You are herecontent / The Party of Fear, the Party Without A Spine, and the National Surveillance State
The Party of Fear, the Party Without A Spine, and the National Surveillance State
The Party of Fear, the Party Without A Spine, and the National Surveillance State by JB
The passage of the new FISA bill by the Senate and now the House demonstrates that the Democrats stand neither for defending civil liberties nor for checking executive power.
They stand for nothing at all...
Conversely, the new bill shows that the Republican Party can get the Democrats to surrender almost any civil liberty-- indeed, to give the President just as much unchecked power as he might obtain under a Republican controlled Congress-- simply by playing the fear card repeatedly and without shame. And this the Republicans did with gusto in the past few days, with one Senator even suggesting that America would immediately be attacked if the President was not given everything he wanted, no matter how unnecessary the demands, and no matter what alternatives were available.
When the Republican-controlled Congress passed the abomination called the Military Commissions Act of 2006, I criticized Democrats who failed to block it, calling them spineless and cowardly. At least then the Democrats had the defense that they were in the minority. One can hardly say that now. They control both houses of Congress. If anyone could stand up to the President, you would think it would be a political party that had not one, but two separate chances to push back. Indeed, how difficult should it be, you might well ask, to say no to a lame duck President with 28 percent approval ratings? What is the political cost to forcing this spoiled child to compromise?
Behind the current events is a more troubling trend. As Sandy Levinson and I have written, we are in a gradual transition from a National Security State to a National Surveillance State. We pointed out that although the Republicans got first crack at constructing many features of this emerging state, it would be a bipartisan effort. The only issue will be what kind of national surveillance state we would have, and whether government would put in place the appropriate checks and balances to protect civil liberties, prevent the multiplication of secret laws and secret methods of enforcement, and restrain an increasingly ambitious executive.
So far the answers to this question have not been reassuring. Whether controlled by Republicans or Democrats, Congress seems willing to bestow more and more unaccountable power to the President of the United States. The Democratic Party, which has long prided itself on its support for civil liberties, seems altogether to have lost its soul, and the Republican Party, which long contained a strong element of libertarianism and respect for individual freedom-- particularly in economic matters-- has given up any claims to providing a counterweight to a deluded and incompetent President.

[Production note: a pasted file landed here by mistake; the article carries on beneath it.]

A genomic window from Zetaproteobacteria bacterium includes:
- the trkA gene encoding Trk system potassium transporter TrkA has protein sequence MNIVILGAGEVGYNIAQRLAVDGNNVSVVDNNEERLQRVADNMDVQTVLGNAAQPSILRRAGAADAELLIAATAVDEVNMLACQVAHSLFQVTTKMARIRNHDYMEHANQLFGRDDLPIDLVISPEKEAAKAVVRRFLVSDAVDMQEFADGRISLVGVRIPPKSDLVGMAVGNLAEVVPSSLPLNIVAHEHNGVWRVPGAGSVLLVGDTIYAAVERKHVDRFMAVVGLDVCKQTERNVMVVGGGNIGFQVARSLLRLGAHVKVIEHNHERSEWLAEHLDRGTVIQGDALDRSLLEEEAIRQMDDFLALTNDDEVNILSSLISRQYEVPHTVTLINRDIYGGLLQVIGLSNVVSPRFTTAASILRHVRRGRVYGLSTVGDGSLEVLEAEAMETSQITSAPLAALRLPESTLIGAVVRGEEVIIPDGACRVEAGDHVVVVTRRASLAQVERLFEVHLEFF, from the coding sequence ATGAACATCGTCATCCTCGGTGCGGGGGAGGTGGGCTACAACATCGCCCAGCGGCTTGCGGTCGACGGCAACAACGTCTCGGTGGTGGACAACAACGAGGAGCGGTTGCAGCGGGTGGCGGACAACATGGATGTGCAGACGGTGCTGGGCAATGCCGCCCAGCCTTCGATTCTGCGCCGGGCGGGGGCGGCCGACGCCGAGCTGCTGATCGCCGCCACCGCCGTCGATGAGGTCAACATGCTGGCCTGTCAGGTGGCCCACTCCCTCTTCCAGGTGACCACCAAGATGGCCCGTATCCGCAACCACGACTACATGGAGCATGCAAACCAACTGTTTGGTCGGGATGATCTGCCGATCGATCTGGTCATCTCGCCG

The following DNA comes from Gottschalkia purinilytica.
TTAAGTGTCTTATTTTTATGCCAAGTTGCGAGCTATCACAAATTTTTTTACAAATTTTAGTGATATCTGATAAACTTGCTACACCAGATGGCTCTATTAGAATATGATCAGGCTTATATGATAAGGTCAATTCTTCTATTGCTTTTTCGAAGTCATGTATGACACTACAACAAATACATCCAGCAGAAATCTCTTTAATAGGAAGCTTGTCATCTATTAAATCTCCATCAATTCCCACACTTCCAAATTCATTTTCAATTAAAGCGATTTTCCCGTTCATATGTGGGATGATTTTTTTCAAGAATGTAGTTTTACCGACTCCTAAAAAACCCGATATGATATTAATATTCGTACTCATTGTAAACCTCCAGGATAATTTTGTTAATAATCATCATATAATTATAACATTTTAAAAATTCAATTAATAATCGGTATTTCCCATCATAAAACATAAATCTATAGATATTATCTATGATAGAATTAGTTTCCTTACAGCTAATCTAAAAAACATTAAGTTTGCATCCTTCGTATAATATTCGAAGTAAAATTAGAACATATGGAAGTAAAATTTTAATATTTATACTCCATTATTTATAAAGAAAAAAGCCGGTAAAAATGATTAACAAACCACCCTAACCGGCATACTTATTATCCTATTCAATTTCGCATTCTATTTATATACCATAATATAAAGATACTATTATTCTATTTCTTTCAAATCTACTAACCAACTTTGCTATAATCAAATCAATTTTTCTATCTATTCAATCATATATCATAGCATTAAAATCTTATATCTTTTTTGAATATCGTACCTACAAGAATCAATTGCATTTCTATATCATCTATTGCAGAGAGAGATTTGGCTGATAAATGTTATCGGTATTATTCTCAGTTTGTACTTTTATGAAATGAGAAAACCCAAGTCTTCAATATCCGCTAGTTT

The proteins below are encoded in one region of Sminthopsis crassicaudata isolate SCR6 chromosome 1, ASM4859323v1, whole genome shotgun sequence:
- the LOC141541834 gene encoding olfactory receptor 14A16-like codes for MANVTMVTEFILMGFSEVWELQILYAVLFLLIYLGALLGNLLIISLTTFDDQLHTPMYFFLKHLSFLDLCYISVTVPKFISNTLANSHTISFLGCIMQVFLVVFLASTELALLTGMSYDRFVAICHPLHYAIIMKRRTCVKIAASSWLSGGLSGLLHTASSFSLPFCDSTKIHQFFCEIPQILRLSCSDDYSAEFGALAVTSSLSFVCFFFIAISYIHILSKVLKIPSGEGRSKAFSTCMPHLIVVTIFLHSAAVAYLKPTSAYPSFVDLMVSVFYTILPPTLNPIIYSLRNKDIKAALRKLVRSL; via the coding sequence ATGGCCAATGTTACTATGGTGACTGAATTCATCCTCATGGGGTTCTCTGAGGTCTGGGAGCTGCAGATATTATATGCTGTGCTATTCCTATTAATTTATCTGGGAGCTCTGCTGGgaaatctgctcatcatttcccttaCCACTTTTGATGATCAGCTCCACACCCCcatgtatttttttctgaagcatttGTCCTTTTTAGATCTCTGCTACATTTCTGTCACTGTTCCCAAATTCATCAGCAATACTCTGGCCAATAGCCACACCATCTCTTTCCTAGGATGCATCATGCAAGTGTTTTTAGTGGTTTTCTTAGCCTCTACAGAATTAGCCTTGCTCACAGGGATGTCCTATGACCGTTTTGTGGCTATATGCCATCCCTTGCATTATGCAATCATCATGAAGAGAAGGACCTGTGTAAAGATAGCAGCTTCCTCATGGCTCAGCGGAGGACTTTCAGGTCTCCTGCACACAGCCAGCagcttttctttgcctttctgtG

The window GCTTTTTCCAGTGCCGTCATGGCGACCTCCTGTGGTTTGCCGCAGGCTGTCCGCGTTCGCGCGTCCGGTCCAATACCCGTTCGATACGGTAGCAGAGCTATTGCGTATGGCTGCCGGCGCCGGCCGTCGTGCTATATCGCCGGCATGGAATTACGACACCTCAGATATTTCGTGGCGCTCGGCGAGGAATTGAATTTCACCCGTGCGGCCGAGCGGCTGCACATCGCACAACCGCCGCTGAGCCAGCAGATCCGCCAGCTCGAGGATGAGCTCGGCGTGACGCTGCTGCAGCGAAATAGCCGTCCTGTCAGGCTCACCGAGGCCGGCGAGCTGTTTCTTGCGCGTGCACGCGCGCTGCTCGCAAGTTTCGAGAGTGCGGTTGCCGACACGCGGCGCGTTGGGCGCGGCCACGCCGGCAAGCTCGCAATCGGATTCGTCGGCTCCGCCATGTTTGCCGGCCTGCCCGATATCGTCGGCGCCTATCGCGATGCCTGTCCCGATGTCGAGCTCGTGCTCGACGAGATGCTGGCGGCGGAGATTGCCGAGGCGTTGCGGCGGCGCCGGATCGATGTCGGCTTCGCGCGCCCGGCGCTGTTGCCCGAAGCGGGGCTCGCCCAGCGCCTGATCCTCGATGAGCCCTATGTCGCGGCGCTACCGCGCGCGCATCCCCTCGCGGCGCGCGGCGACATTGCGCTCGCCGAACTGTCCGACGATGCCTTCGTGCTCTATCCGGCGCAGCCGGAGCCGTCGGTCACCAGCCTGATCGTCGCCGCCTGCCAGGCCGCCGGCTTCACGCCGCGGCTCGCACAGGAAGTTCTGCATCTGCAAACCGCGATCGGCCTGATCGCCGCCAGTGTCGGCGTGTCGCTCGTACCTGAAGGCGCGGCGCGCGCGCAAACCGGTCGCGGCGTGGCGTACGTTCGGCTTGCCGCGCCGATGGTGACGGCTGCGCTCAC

The Republican Party of the future appears to be Rudy Giuliani's party-- waving the bloody shirt of 9/11 and making increasingly extreme assertions about the need for concentrating unaccountable power in the executive. This is the Party of Fear. The Democratic Party of the future appears to be a pale reflection of the same, which, afraid of being thought weak, proves itself to be so by repeatedly surrendering our constitutional liberties in the name of a hyped-up and potentially endless state of emergency. This is the Party Without a Spine.
Between the Party of Fear and the Party Without a Spine, there does not seem to be much opportunity to keep the National Surveillance State benign. Nor does there seem to be any political check on the development of an increasingly authoritarian Presidency, which controls the levers of secrecy, surveillance, and military force.
Do not be mistaken: We are not hurtling toward the Gulag or anything that we have seen before. It will be nothing so dramatic as that. Rather, we are slowly inching, through each act of fear mongering and fecklessness, pandering and political compromise, toward a world in which Americans have increasingly little say over how they are actually governed, and increasingly little control over how the government collects information on them to regulate and control them. Slowly, secretly and imperceptibly, the mechanisms of government surveillance are being freed from methods of political control and accountability; and the liberties of ordinary citizens are being surgically removed under a potent anesthesia concocted from propaganda, fear, ignorance and apathy.
I hope the Democrats are justly proud of themselves for their cowardly contributions to this slow-motion destruction of our constitutional system.